Serena dispatches Gajdosova in straight sets at Australian Open

Updated: January 14, 2008, 9:55 AM ET
Associated Press

MELBOURNE, Australia -- The first round is about survival, finding that little bit extra when things aren't going great and there's an unseeded player across the net, hungry for an upset.

Serena Williams and Justine Henin handled it, but Jelena Jankovic and Lindsay Davenport struggled to find top form Monday at the Australian Open. All managed to advance.

"I think I was a wee bit nervous out there," defending champion Williams admitted after beating Jarmila Gajdosova 6-3, 6-3 in the first match on center court. "I think everyone could probably tell I was a little scratchy. But it's the first round. Just moving forward."

Last year, Williams was unseeded and ranked 81st, yet she beat six seeded players en route to her eighth Grand Slam title. This time, she's seeded seventh, looks to be in excellent shape and is one of the clear favorites. The courts also have been resurfaced in bright blue.

"It's obviously a lot different -- I'm not No. 81 anymore. And the court's different -- it's a different color," Williams told the crowd after her 62-minute victory.

It didn't help that brisk breezes were swirling around Melbourne Park, and the bright sun played havoc with serve tosses and overheads.

Top-ranked Henin, making her first appearance here since defaulting with an upset stomach in the 2006 final against Amelie Mauresmo and sitting out last year while going through a divorce, ran off the last six games to finish off a 6-2, 6-2 victory over Japan's Aiko Nakamura.

Australian Open scores

In-progress scores and results from every match from both sides of the draw throughout the event. Complete scores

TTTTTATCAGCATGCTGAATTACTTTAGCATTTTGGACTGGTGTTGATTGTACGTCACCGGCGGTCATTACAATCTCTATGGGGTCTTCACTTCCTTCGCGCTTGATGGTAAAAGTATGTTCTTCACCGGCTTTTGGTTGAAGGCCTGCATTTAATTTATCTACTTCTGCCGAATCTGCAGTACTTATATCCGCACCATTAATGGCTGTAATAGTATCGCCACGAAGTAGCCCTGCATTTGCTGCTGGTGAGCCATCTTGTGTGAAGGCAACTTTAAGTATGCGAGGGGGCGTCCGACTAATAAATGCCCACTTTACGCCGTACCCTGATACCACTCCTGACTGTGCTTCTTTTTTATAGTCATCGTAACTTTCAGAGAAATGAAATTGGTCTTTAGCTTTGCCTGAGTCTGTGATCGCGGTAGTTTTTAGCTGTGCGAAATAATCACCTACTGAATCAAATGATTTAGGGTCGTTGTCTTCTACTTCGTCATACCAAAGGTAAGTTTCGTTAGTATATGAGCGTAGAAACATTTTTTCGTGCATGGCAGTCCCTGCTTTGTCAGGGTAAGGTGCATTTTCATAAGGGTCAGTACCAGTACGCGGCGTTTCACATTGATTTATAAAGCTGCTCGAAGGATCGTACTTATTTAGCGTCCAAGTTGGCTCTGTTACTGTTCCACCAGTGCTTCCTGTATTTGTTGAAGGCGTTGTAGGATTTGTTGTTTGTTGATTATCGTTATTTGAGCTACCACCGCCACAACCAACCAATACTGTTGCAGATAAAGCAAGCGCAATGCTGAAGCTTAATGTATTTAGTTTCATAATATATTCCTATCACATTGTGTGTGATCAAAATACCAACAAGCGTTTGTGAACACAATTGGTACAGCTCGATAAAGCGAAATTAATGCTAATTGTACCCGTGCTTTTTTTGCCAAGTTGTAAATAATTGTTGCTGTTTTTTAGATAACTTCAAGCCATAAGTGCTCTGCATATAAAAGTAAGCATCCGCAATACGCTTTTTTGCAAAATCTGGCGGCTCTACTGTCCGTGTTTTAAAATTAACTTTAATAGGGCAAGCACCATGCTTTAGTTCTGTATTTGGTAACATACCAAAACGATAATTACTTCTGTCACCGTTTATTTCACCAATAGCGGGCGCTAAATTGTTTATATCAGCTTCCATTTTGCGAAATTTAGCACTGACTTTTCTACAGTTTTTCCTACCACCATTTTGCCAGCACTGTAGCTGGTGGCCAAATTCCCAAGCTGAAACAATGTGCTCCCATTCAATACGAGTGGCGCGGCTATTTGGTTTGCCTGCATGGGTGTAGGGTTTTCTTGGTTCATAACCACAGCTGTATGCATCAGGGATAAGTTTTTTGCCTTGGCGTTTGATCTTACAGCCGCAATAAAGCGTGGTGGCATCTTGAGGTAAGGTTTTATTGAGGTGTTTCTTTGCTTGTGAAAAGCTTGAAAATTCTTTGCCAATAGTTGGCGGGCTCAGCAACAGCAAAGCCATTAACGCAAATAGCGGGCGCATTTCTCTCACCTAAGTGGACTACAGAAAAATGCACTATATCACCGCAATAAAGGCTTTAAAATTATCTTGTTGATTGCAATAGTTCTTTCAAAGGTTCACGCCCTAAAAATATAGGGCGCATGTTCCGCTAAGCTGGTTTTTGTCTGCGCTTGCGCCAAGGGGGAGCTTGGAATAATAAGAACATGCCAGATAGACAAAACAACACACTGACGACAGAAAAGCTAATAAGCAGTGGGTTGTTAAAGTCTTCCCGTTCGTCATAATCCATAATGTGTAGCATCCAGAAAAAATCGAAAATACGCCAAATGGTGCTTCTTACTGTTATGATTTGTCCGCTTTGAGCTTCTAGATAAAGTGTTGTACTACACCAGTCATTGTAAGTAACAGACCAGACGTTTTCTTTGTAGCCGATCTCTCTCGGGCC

"It was a little bit windy and she had a game that wasn't the easiest for me to start the tournament. I'm glad it's behind me now," said Henin, who ran her winning streak to 29 matches, six short of the longest recent streak, Venus Williams' string of 35 matches in a row in 2000 -- but well short of Martina Navratilova's record 74 in 1984.

Women's No. 3 Jankovic wasn't sure how she managed to beat Austria's Tamira Paszek 2-6, 6-2, 12-10, fending off three match points in the third set, which ran nearly two hours and included 15 service breaks.

[+] EnlargeSerena Williams
William West/AFP/Getty ImagesExpectations are very different for Serena Williams, who had to beat six seeded players to earn the 2007 Australian Open title.

"I was praying, 'Please, God, help me get out of the situation,' " said Jankovic, who appeared to be fit after struggling with a leg injury at the Hopman Cup earlier this month. "I didn't want to go home, and that was what was driving me."

Davenport, the 2000 champion here who has won three of four tournaments since the birth of her first child last June, held off Italy's Sara Errani 6-2, 3-6, 7-5 in what she called the worst outing of her comeback.

"When you can ... kind of scrape through not playing your best, a lot of times you can turn it around," said Davenport, who surpassed Steffi Graf atop the all-time list of money winners on the women's tour at $21,897,501 with the win. "I'm hoping that happens."

She next plays fifth-seeded Maria Sharapova, who had no easy time downing Jelena Kostanic Tosic of Croatia 6-4, 6-3.

Mauresmo, who has slumped from No. 1 to No. 18 since winning here in 2006, opened with a 6-7 (6), 6-0, 6-0 victory over Tatiana Poutchek of Belarus. Other women's winners included 11th-seeded Elena Dementieva of Russia, No. 12 Nicole Vaidisova of the Czech Republic, No. 13 Tatiana Golovin of France and No. 15 Patty Schnyder of Switzerland.

Copyright 2008 by The Associated Press